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Thursday, April 06, 2006

Republican divisions

An article on Foxnews discusses the divisions in the Republican party. With the party encompassing roughly a third of the nation and constantly having to court independents to come up with half the votes on election days, many views have been expressed within the party that differ greatly from one another. It's quite hard to please so many different opinions, and when each person holding those opinions feel the party should represent them (after all, each voted for Republicans), it's a bit hard to find a concensus. Various issues have caused this problem and divided the party against itself, including immigration, foreign coutries buying ports, Harriet Miers' nomination to the Supreme Court, Fiscal responsibility, and even Iraq.

With so many issues dividing the party, it will be interesting to watch Republican primaries across the country as they battle it out to find the median voter in their district. Many Republicans are retiring or running for different offices, including in Colorado. With Joel Hefley's retirement, candidates have begun positioning themselves as reformers, social conservatives, fiscal conservatives, for tougher or more lax immigration laws, etc. The same is being seen in the Governor's race between Bob Beauprez and Marc Holtzman. Tom Tancredo (R-CO 6th district) will be facing a Republican challenger who disagrees with Tancredo's immigration stances.

Democrats have seen a political advantage in the Republican divisions. Senate Democrats have blocked the Senate's bipartisan immigration reform essentially leaving only the House Republican version of reform up for votes. Apparently they view the House bill as being far from the median voter.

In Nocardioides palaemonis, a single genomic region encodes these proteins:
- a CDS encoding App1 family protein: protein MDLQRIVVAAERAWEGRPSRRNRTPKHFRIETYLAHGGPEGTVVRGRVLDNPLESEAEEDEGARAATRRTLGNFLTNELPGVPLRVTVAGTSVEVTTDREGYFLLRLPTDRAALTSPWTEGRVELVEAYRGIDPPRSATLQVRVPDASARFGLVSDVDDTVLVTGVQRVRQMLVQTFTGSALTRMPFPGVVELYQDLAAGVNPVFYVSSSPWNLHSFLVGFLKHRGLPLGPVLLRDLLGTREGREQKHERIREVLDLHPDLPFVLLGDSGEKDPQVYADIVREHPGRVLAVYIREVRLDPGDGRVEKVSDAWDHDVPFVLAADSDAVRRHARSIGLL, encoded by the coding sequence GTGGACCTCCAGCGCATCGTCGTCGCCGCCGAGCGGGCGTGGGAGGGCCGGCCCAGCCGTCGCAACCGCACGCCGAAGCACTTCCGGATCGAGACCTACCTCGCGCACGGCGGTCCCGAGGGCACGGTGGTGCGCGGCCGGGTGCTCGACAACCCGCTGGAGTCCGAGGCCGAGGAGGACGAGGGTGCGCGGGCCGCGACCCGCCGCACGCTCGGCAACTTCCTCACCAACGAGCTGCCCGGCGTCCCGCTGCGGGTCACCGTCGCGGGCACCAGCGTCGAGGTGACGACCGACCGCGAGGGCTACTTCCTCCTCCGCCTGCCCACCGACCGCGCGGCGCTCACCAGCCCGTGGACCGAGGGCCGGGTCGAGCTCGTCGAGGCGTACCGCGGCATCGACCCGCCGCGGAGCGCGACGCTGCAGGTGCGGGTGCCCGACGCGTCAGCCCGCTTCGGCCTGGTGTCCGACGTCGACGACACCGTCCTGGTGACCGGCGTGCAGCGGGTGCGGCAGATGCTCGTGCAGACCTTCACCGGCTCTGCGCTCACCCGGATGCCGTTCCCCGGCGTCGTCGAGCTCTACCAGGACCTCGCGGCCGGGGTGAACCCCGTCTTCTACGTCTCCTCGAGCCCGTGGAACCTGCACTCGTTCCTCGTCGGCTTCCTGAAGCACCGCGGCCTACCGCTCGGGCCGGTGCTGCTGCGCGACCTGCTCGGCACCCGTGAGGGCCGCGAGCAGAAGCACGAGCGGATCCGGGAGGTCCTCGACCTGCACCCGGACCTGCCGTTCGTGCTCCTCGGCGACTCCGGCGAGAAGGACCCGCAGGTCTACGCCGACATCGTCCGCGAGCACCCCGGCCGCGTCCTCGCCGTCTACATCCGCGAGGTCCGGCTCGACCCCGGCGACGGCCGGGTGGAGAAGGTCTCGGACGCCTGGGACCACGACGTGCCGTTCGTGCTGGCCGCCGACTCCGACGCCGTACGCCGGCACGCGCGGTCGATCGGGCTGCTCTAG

Things could get more interesting in 2008 as so many diverse views vie for the party nomination for President. Already many potential contenders are making different guesses as to where the median voter in the party stands. John McCain, Senate Majority Leader Bill Frist, and Representative Tom Tancredo have all expressed interest in running for President and have each taken very different stances on immigration. Other potential but less likely contenders such as Chuck Hagel (R-NE) have also been going very public with their opinions.

With so many different views and issues, and with the Senate immigration bill now stalled, immigration will be an issue to watch over the next few years. While media pundits will show polls telling us how Americans feel about immigration, the real tests are going to come in the primaries in 2006 and 2008. Hopefully voters will have enough options to choose their "median." That is unlikely however, since immigration alone seems to have so many positions. All the other issues dividing the party may end up taking a back seat to just the one issue. Furthermore, it is not yet known whether immigration will be what the median voter is most concerned about. The deciding issues could be any of the others dividing the party. Only time will tell, and even then we may not be sure of what Time actually said.

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